Part 2: Six persons in a small 4-room flat

SIX PERSONS IN A SMALL 4-ROOM FLAT
Written by Bert Plomp
Translated by Carla Maaswinkel

From the time that we lived in the Salvation Army home, I must have been around three or four years old, I can still remember that there was a large room where toys were stored, meant for poor children. The quantity and diversity of these toys was immense. Once in a while I dared to get into that room and I could in admiration gape at all these wonderful gimmicks that were ready to hand to other children.
Another memory I have from that period are the ‘Army’ festivities during Christmas. My parents organized this yearly at the headquarters for the poor children from the center of the city of Utrecht. In the main room tables were placed in a large circle and they were decorated with small Christmas ornaments and many lighted candles and often a big Christmas tree was placed in the middle of that circle with lighted candles as well. My mother would serve hot chocolate milk, like our Queen Juliana always did, and she handed slices of currant-bread to the gathered children. After singing some carols, my father would operate the film projector and show on a huge screen a movie of Rintintin, the adventures of a famous Scottish collie.
Another wonderful memory I have from those days is the day trip to the beach in Petten, a small city in the province North Holland. I recall this as if it happened yesterday. The tiring walk on bare feet through the hot sand and then tumbling from the dunes and run to the cool sea water. The wide sea, the large waves and the smell of sea air made an unerasable impression on me. It isn’t so strange that right now in Ireland I am so very happy living close to the ocean. Perhaps it is for this reason, my love for the sea, that my parents sent me for several summers to an awful holiday camp in Egmond located in Holland at the North Sea.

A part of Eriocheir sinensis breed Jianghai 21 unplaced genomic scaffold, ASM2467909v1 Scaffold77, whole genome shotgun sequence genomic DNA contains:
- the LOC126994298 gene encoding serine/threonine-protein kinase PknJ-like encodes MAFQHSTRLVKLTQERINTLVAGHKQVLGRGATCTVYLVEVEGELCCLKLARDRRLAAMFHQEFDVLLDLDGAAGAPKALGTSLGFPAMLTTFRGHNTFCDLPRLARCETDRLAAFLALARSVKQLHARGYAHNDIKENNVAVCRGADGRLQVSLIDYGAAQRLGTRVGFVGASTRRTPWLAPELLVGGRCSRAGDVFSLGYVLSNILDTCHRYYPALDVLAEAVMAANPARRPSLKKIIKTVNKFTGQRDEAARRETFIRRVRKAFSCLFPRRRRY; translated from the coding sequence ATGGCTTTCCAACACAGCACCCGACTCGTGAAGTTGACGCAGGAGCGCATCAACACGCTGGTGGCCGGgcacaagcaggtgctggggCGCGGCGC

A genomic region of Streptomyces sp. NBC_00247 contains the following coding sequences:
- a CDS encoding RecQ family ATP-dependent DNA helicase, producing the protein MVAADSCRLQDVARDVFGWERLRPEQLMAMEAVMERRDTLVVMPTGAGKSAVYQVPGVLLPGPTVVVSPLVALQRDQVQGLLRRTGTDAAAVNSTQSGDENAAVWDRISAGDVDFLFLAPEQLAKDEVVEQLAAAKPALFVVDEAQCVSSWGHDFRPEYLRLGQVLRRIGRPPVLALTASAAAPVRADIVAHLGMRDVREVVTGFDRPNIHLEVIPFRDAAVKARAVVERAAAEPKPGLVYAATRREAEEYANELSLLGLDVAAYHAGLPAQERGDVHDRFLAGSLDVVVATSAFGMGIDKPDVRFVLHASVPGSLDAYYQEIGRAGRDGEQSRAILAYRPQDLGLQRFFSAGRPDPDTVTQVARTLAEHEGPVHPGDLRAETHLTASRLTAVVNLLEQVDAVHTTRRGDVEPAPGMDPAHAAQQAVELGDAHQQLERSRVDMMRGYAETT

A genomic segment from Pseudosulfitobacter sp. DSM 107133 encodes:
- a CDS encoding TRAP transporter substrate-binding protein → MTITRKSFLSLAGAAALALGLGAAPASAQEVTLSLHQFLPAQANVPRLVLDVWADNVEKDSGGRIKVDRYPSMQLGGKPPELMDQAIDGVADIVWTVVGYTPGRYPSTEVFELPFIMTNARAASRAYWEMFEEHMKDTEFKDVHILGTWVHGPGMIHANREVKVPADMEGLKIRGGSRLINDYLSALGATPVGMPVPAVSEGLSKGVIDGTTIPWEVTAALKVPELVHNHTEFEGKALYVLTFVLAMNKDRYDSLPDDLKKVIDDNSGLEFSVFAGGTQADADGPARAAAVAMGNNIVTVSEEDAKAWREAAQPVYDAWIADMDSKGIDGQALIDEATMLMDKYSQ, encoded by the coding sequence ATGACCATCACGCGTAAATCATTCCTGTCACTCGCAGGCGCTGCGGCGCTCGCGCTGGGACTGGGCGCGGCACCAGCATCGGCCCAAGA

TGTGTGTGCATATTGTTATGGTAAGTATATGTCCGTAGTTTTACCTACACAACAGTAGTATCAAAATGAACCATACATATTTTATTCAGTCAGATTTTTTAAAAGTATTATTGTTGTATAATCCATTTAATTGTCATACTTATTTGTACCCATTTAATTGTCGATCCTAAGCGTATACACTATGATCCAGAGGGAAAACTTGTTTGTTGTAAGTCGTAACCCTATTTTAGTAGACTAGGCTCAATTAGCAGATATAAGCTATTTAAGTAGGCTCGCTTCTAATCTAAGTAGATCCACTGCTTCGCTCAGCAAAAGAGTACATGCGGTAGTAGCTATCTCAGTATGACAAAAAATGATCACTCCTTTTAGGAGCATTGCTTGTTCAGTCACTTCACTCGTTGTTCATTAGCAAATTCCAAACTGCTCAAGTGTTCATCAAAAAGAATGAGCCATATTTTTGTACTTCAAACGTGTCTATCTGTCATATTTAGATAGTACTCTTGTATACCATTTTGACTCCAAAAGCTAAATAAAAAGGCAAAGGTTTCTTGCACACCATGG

My parents left the Salvation Army rather abruptly, most probably because of an argument with the corps management. Quite suddenly we were homeless and even without the daily newspaper. We lived for a summer and the greater part of that autumn in a tent on a camping, awaiting a new home in Utrecht, an apartment in a newly-built post-war district called “Lodewijk Napoleon Park”. Living on the camping goes back to around 1950, a time that the camping just started. For us boys, it was a wonderful time, all of us in a tent that was set up on a still existing and natural sand-drift.
At the end of that year I went to a nursery school in the neighbourhood of the camping. During that time, we were taught to write on a slate with a carbon pencil and we used a small sponge to clean the slate afterwards.
It must have been during the winter of 1953 when we moved from the tent to the 3rd floor of the newly-built apartment block. I shared a room of about 6 square metres with my brother Charles and slept in a bunk bed as there was absolutely no room for 2 beds. We lived there during the time I went to grammar school. After the birth of my sister, Saskia in 1956, we were with six persons in this small 4-room flat, consisting of a living room of around 20 square metres, a combined dining-bedroom of approximately 16 square metres, where my parents and later with Saskia, slept. The poor girl must have been almost six years old when she was still sleeping in this room with my parents.

TO BE CONTINUED

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